the most rational pleasure, but enlarged liberality, the breaking down of sectional feeling, and improved ideas in every respect, cannot but result from these annual summer excursions. The beautiful bay of NewYork is wedded by a chain of the most commodious water communications, embracing all the vast fresh water seas of the north, with the Mississippi and the Gulf of Mexico. Add to this view the great rail-road to the Ohio, and the rail-car hoisting its flag to the breeze, and floating from the queen city of the Chesapeake towards the beautiful valley of the Ohio, at the rate of fourteen miles an hour. Need we ask, what would have been the aspect of Cincinnati at the present day, but for the invention of steam-boats? Need we contrast the farmer's team, starting in the month of March through the bottomless mortar beds from Dayton to this flourishing and beautiful city, with the canal-boat bringing down its thirty tons of freight, its pleasure party, and its band of music at the same trip? In a word, the whole relative order of things in the West, compared with its condition when we first saw it, is the contrast of the immense steam-boat proudly sweeping past Cincinnati with its gay town of six hundred inhabitants, and its burthen of five hundred tons, and rounding to the levee at New Orleans in eight days, with the flat boat, moving with the current, starting with the first verdure of spring, to encounter the toil, insalubrity, current, storms, sand-bars, snags, and nameless dangers, with its unwieldy motion, and making a fortunate voyage, if its owner returns safe to his family, to find his harvest ripe for the sickle.

We indulge in no day-dreams so pleasant, as those sunny hours in which we look forward to the future, cheered by this comparison of the present with the past, and calculate the concurrent influence of honest and unshackled inquiry, a higher philosophy, a system of universal instruction, and the superstructure reared upon all the knowledge and improvement of the present. Let us imagine some features of the anniversary address of him who shall have the honor to lecture to this Lyceum fifty years to come.

“ Permit me,” he will say, “to take a retrospect of things as they existed fifty years ago.. Let me begin with religion. There were then in the land nearly three hundred Christian sects, with the most unpronounceable names in the language. They all proclaimed that God was love, and the Saviour the Prince of Peace; and that, to be his disciple, was to go about doing good. I venerate the gospel, and I dare not go into the Christian practice in those times. If all those sects had had thunder at command, how often it would have thundered! They wrote books against each other, and tracts, and pamphlets, and reviews, and sermons, and journal-paragraphs; and there was pope and anti-pope, and presbyter and anti-presbyter, and high church and low church and no church, and radicals and rantersad infinitum ; and the world was stunned with the fierceness of their puerile disputes. In fact, literature was obliged to adopt a term for the spirit of religious disputation. It was named Odium Theologium, or, as they translated it in those times, a righteous hatred. It is said that all the sects were never known to agree but in one thing, and that was, to allow the current value to the circulating medium of the country. But we are removed fifty years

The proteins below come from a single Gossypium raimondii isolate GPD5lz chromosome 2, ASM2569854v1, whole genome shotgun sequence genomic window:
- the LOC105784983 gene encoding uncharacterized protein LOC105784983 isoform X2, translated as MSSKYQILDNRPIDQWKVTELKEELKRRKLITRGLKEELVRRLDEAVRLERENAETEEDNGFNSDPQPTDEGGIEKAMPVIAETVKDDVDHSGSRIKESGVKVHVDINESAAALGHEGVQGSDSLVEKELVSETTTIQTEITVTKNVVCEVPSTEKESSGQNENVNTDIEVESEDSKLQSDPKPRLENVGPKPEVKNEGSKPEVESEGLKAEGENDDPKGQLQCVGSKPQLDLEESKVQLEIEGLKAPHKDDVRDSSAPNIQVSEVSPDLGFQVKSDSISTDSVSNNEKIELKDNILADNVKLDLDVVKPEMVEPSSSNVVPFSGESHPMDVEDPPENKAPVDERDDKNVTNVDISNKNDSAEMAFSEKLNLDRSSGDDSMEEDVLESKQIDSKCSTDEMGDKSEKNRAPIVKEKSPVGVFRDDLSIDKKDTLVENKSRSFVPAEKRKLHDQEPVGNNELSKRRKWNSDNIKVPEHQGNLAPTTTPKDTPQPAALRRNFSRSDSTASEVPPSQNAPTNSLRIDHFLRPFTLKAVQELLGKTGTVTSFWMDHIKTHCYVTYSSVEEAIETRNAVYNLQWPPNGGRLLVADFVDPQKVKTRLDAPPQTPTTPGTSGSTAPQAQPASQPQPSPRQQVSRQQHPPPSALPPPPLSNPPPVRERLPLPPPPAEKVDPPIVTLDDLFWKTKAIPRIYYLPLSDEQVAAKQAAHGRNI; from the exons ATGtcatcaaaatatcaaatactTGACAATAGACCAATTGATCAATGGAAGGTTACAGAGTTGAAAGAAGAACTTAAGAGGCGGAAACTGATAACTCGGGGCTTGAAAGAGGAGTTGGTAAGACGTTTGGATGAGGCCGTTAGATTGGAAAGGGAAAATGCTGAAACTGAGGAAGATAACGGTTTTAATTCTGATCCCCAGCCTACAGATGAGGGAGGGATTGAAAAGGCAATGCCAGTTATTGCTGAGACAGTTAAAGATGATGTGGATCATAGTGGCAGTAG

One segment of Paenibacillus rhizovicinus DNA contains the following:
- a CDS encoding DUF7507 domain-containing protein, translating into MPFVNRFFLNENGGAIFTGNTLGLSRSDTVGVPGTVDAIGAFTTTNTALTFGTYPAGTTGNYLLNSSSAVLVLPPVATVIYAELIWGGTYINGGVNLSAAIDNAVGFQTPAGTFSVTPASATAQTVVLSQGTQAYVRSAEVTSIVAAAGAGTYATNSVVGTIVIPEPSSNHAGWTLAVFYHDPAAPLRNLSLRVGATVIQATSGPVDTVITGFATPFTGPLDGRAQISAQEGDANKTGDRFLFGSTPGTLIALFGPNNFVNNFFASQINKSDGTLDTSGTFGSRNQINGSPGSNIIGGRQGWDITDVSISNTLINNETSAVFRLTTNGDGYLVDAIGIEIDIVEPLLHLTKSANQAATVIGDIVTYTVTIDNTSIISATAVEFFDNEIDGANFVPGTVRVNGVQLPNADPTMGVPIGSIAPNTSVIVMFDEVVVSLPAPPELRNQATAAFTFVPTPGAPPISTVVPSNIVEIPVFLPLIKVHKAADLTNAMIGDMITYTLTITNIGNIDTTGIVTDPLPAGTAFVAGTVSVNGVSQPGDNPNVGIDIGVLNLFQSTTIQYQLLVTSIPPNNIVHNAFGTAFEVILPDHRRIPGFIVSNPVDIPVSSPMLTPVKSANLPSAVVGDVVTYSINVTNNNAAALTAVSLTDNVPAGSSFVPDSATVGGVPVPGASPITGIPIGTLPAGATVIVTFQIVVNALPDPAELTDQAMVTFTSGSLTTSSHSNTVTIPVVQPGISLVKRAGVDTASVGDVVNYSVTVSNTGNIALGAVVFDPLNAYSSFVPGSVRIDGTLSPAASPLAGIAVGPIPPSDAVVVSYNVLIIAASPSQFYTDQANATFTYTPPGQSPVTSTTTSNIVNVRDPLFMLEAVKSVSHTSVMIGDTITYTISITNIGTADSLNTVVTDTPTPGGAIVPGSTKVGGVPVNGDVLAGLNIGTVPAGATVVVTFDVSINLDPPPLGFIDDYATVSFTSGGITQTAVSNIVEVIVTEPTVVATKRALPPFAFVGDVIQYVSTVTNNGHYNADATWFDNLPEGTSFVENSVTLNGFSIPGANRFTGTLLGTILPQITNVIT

from those gloomy times; and now the greater portion of mankind are Christians on the ground of investigation and conviction ; and those who are still so unhappy as not to be so, are obliged, by reverence for the truth, to say of all the sects, . See how these Christians love one another!' The Christian of every sect takes his brother of every other by the hand. A minister of the gospel is no longer known by the name of his denomination, or by his garb or cloth, but by his mental enlargement, his broad and philosophic views of Christianity, the sanctity of his life, and his more active zeal to do good. Not a book of controversial divinity has been written for the last ten years. The motto of every church, the distinctive badge of every denomination, is, "Glory to God in the highest, on earth peace and good will to men! They had hackneyed the term education, even fifty years ago, in all the changes of dull common-place. But the elements of that sublime science had scarcely been separated from their chaos. Think of their devoting seven years, the morning and the prime of life, to Latin and Greek, particles and prosody included! The Hamiltonian and Bolmarian systems of teaching languages were scouted from learned halls, as too vulgarly efficient and rapid in teaching. The venerable fathers had entered the interior of the temple of science through the discipline of birch and tears, and for the credit of the fane, they would not admit a cheaper admission for their sons than themselves. The pupil was taught from the catechism, the pulpit, and the Sunday school, that all good children were so humble as to esteem others in honor better than themselves. As they went forth to the secular instruction, the same children were bidden to reach the head of the class, or expect no favor from their parents. On one day in the week they heard that the highest virtue is benevolence, and the best union of character the properties of the serpent mixed with those of the dove. For the other six days, the serpent was the chief inculcation by way of precept and example. The priest, the instructor, the litlerateur, the politician, the dancing-master, the world, and the ladies, all communicated distinct and the most opposite impulses; so that nothing could be a more perfect motley of rules of life than the instructions fixed in the memory of the pupil. Is it strange, under such circumstances, when cast into the whirlpool of the world's seductions, that the subject was carried down with the current, and listened finally to his dissipated companion, who assured him that every thing was a lie and a cheat but pleasure, and power, and money? All are aware that we have long since consigned Jupiter and Juno, Mars and Venus, Apollo and Minerva, with the famous Nine inclusive, to the moles and bals, to moulder with the things that were. We now learn ancient languages for the power which translation gives us over words, and for the spirit of the classics and the philosophy of language. But we acquire modern languages, especially French, German, and Spanish, to perfection, for very different purposes. We study profoundly the natural and exact sciences; and we surround the minds of pupils with such a series of influences, as that one never counteracts the other. Every thing concurs to imbue the young mind with Christian principle and feeling; that is to say, with the most perfect philosophy of morality;